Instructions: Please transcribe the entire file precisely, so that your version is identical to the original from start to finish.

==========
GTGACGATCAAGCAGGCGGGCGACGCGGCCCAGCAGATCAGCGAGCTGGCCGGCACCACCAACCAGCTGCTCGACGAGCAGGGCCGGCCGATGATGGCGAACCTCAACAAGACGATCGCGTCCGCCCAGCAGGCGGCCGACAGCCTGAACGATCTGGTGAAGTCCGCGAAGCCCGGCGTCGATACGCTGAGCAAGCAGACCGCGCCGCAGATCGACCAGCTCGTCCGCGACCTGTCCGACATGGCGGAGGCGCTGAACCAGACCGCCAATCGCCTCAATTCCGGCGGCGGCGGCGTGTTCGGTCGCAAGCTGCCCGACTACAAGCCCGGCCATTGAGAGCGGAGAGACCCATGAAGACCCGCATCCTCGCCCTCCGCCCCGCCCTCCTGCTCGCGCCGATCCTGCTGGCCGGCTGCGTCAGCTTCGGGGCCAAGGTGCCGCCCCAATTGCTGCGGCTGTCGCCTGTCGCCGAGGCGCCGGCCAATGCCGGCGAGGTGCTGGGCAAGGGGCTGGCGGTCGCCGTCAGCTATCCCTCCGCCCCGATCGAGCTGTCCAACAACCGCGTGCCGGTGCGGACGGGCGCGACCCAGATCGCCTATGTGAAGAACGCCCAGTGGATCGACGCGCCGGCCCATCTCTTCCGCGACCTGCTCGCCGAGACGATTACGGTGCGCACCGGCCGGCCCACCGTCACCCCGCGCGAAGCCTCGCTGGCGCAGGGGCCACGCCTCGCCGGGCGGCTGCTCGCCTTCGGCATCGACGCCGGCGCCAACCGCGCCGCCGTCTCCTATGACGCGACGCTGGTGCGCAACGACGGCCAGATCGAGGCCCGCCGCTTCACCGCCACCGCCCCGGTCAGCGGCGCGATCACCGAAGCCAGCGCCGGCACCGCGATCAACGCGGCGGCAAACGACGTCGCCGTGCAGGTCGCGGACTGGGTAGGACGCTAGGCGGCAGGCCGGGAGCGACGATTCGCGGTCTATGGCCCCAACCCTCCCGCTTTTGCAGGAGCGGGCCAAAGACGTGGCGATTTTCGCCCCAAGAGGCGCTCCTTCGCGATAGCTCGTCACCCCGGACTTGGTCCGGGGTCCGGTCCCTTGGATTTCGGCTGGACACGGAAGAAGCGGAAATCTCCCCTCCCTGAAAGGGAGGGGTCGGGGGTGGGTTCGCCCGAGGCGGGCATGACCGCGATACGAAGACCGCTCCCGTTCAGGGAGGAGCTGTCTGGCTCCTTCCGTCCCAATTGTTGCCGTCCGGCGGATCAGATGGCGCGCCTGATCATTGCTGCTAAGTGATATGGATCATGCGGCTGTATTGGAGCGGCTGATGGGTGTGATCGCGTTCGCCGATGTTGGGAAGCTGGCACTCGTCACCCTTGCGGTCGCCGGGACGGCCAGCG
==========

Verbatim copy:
GTGACGATCAAGCAGGCGGGCGACGCGGCCCAGCAGATCAGCGAGCTGGCCGGCACCACCAACCAGCTGCTCGACGAGCAGGGCCGGCCGATGATGGCGAACCTCAACAAGACGATCGCGTCCGCCCAGCAGGCGGCCGACAGCCTGAACGATCTGGTGAAGTCCGCGAAGCCCGGCGTCGATACGCTGAGCAAGCAGACCGCGCCGCAGATCGACCAGCTCGTCCGCGACCTGTCCGACATGGCGGAGGCGCTGAACCAGACCGCCAATCGCCTCAATTCCGGCGGCGGCGGCGTGTTCGGTCGCAAGCTGCCCGACTACAAGCCCGGCCATTGAGAGCGGAGAGACCCATGAAGACCCGCATCCTCGCCCTCCGCCCCGCCCTCCTGCTCGCGCCGATCCTGCTGGCCGGCTGCGTCAGCTTCGGGGCCAAGGTGCCGCCCCAATTGCTGCGGCTGTCGCCTGTCGCCGAGGCGCCGGCCAATGCCGGCGAGGTGCTGGGCAAGGGGCTGGCGGTCGCCGTCAGCTATCCCTCCGCCCCGATCGAGCTGTCCAACAACCGCGTGCCGGTGCGGACGGGCGCGACCCAGATCGCCTATGTGAAGAACGCCCAGTGGATCGACGCGCCGGCCCATCTCTTCCGCGACCTGCTCGCCGAGACGATTACGGTGCGCACCGGCCGGCCCACCGTCACCCCGCGCGAAGCCTCGCTGGCGCAGGGGCCACGCCTCGCCGGGCGGCTGCTCGCCTTCGGCATCGACGCCGGCGCCAACCGCGCCGCCGTCTCCTATGACGCGACGCTGGTGCGCAACGACGGCCAGATCGAGGCCCGCCGCTTCACCGCCACCGCCCCGGTCAGCGGCGCGATCACCGAAGCCAGCGCCGGCACCGCGATCAACGCGGCGGCAAACGACGTCGCCGTGCAGGTCGCGGACTGGGTAGGACGCTAGGCGGCAGGCCGGGAGCGACGATTCGCGGTCTATGGCCCCAACCCTCCCGCTTTTGCAGGAGCGGGCCAAAGACGTGGCGATTTTCGCCCCAAGAGGCGCTCCTTCGCGATAGCTCGTCACCCCGGACTTGGTCCGGGGTCCGGTCCCTTGGATTTCGGCTGGACACGGAAGAAGCGGAAATCTCCCCTCCCTGAAAGGGAGGGGTCGGGGGTGGGTTCGCCCGAGGCGGGCATGACCGCGATACGAAGACCGCTCCCGTTCAGGGAGGAGCTGTCTGGCTCCTTCCGTCCCAATTGTTGCCGTCCGGCGGATCAGATGGCGCGCCTGATCATTGCTGCTAAGTGATATGGATCATGCGGCTGTATTGGAGCGGCTGATGGGTGTGATCGCGTTCGCCGATGTTGGGAAGCTGGCACTCGTCACCCTTGCGGTCGCCGGGACGGCCAGCG